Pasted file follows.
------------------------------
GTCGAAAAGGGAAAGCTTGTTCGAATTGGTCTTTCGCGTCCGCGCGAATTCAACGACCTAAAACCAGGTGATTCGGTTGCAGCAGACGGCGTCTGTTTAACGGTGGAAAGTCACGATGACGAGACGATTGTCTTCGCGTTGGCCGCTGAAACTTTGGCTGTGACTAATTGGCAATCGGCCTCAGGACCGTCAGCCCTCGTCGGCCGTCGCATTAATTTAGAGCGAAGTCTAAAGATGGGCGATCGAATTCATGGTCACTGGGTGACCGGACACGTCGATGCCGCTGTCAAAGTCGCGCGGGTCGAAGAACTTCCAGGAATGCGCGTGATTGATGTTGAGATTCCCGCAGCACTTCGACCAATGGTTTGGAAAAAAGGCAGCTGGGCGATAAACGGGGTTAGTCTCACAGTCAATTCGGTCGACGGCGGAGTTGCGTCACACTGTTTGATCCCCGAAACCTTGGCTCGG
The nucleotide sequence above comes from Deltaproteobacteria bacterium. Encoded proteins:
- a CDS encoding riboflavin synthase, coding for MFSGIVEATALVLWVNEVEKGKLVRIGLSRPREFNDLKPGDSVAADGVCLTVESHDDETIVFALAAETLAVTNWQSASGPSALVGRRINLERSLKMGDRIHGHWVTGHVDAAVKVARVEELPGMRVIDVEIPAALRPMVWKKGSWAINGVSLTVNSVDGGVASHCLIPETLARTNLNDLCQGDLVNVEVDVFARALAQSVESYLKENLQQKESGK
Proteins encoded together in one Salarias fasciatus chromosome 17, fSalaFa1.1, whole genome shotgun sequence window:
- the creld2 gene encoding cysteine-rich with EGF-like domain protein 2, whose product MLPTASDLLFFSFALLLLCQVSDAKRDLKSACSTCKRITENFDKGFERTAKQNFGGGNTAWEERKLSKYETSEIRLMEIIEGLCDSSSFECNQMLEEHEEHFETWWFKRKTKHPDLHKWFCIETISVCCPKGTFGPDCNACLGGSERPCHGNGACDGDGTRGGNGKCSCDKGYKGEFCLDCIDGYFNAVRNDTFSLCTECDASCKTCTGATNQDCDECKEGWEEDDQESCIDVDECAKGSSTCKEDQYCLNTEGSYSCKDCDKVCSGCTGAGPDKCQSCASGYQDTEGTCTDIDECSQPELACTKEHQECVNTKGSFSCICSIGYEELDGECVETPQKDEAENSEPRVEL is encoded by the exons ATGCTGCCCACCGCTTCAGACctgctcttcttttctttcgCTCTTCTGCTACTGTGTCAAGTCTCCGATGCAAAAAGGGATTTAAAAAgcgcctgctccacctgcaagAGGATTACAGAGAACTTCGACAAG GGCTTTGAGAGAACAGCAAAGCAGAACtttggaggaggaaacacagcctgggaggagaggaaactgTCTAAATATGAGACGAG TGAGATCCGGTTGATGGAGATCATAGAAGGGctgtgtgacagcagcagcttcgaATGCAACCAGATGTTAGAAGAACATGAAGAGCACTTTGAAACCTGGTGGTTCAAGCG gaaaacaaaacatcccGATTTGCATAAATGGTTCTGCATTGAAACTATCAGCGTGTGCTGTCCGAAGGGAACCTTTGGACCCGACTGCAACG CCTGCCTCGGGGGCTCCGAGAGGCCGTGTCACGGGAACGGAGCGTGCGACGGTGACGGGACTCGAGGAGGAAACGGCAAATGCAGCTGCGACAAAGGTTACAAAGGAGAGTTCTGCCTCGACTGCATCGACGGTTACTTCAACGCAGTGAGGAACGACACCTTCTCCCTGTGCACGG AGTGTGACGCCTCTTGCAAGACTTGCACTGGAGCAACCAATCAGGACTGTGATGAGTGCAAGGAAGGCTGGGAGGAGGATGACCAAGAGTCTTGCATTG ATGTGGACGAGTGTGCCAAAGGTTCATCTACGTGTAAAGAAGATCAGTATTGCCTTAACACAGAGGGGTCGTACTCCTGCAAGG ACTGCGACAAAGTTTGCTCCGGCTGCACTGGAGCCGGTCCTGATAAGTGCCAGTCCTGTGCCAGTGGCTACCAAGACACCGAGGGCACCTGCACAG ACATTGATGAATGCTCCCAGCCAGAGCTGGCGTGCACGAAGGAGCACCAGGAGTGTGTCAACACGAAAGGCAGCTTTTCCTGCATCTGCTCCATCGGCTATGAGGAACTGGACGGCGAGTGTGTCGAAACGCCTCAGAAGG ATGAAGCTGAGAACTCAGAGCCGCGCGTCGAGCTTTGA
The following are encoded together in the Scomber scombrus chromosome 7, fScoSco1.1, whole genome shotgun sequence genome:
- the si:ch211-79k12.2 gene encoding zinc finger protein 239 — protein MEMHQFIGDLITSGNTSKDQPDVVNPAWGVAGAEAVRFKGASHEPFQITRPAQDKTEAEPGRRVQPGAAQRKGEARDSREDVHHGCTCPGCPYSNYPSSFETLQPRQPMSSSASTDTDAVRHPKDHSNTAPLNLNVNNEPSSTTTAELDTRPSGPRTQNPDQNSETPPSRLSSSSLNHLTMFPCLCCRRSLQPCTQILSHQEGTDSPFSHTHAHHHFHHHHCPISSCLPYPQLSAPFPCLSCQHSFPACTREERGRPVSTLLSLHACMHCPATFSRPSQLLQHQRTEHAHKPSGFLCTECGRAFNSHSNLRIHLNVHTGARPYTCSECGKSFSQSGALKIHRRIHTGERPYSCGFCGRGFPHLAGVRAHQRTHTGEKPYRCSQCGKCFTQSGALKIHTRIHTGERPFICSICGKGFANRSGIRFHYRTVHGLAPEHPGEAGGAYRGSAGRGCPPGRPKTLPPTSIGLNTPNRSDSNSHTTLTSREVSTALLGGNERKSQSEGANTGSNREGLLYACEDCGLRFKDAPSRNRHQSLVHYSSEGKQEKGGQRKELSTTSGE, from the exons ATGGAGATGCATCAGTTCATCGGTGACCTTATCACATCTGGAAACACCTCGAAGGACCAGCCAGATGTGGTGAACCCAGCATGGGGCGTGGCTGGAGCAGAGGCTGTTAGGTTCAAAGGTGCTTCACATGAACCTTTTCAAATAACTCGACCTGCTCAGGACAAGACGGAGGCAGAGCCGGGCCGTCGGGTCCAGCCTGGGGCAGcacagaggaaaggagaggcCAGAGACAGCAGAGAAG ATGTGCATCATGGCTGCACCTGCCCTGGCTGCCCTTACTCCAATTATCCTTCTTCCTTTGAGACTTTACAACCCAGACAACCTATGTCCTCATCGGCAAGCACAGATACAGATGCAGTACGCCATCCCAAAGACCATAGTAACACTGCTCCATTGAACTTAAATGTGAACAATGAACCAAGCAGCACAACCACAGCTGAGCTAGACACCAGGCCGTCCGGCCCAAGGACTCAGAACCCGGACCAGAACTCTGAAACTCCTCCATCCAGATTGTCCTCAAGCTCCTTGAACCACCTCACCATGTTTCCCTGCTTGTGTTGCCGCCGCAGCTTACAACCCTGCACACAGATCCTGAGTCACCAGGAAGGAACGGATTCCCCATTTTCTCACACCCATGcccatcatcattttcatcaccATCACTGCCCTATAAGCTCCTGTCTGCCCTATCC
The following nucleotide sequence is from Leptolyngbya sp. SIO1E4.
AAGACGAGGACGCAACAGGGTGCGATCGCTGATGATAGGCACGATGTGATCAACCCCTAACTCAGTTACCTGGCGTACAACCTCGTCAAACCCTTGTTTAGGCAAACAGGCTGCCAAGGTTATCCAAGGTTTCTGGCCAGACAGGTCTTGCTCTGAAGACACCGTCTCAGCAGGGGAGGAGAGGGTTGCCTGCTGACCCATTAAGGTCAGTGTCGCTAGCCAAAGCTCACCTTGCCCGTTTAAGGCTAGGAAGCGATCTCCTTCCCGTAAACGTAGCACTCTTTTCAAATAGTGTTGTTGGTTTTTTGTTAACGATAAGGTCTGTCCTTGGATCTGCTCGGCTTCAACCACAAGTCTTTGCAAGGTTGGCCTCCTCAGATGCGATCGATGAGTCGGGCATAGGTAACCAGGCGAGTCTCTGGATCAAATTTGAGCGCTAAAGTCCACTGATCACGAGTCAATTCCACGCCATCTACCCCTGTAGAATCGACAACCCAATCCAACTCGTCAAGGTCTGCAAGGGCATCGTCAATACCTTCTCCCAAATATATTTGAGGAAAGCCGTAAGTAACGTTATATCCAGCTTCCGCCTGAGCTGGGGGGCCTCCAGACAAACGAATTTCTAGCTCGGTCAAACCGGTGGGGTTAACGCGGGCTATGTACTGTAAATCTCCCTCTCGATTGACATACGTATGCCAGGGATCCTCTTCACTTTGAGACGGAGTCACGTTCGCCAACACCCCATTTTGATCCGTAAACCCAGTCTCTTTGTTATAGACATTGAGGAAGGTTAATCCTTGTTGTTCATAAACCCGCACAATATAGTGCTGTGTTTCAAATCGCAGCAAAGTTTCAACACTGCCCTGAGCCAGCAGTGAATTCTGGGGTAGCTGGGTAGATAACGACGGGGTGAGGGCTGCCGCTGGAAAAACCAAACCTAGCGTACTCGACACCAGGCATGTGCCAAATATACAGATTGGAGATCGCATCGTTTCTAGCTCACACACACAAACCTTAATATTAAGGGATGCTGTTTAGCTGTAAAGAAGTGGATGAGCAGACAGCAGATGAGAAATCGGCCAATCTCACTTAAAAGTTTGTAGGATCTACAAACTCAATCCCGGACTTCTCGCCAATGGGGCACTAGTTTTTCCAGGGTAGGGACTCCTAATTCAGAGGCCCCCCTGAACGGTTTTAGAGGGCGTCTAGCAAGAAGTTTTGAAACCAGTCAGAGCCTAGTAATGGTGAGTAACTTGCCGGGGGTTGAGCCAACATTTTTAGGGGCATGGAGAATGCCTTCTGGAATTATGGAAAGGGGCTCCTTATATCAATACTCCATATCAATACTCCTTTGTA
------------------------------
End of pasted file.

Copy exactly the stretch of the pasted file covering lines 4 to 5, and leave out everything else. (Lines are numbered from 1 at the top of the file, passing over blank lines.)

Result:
Proteins encoded together in one Salarias fasciatus chromosome 17, fSalaFa1.1, whole genome shotgun sequence window:
- the creld2 gene encoding cysteine-rich with EGF-like domain protein 2, whose product MLPTASDLLFFSFALLLLCQVSDAKRDLKSACSTCKRITENFDKGFERTAKQNFGGGNTAWEERKLSKYETSEIRLMEIIEGLCDSSSFECNQMLEEHEEHFETWWFKRKTKHPDLHKWFCIETISVCCPKGTFGPDCNACLGGSERPCHGNGACDGDGTRGGNGKCSCDKGYKGEFCLDCIDGYFNAVRNDTFSLCTECDASCKTCTGATNQDCDECKEGWEEDDQESCIDVDECAKGSSTCKEDQYCLNTEGSYSCKDCDKVCSGCTGAGPDKCQSCASGYQDTEGTCTDIDECSQPELACTKEHQECVNTKGSFSCICSIGYEELDGECVETPQKDEAENSEPRVEL is encoded by the exons ATGCTGCCCACCGCTTCAGACctgctcttcttttctttcgCTCTTCTGCTACTGTGTCAAGTCTCCGATGCAAAAAGGGATTTAAAAAgcgcctgctccacctgcaagAGGATTACAGAGAACTTCGACAAG GGCTTTGAGAGAACAGCAAAGCAGAACtttggaggaggaaacacagcctgggaggagaggaaactgTCTAAATATGAGACGAG TGAGATCCGGTTGATGGAGATCATAGAAGGGctgtgtgacagcagcagcttcgaATGCAACCAGATGTTAGAAGAACATGAAGAGCACTTTGAAACCTGGTGGTTCAAGCG gaaaacaaaacatcccGATTTGCATAAATGGTTCTGCATTGAAACTATCAGCGTGTGCTGTCCGAAGGGAACCTTTGGACCCGACTGCAACG CCTGCCTCGGGGGCTCCGAGAGGCCGTGTCACGGGAACGGAGCGTGCGACGGTGACGGGACTCGAGGAGGAAACGGCAAATGCAGCTGCGACAAAGGTTACAAAGGAGAGTTCTGCCTCGACTGCATCGACGGTTACTTCAACGCAGTGAGGAACGACACCTTCTCCCTGTGCACGG AGTGTGACGCCTCTTGCAAGACTTGCACTGGAGCAACCAATCAGGACTGTGATGAGTGCAAGGAAGGCTGGGAGGAGGATGACCAAGAGTCTTGCATTG ATGTGGACGAGTGTGCCAAAGGTTCATCTACGTGTAAAGAAGATCAGTATTGCCTTAACACAGAGGGGTCGTACTCCTGCAAGG ACTGCGACAAAGTTTGCTCCGGCTGCACTGGAGCCGGTCCTGATAAGTGCCAGTCCTGTGCCAGTGGCTACCAAGACACCGAGGGCACCTGCACAG ACATTGATGAATGCTCCCAGCCAGAGCTGGCGTGCACGAAGGAGCACCAGGAGTGTGTCAACACGAAAGGCAGCTTTTCCTGCATCTGCTCCATCGGCTATGAGGAACTGGACGGCGAGTGTGTCGAAACGCCTCAGAAGG ATGAAGCTGAGAACTCAGAGCCGCGCGTCGAGCTTTGA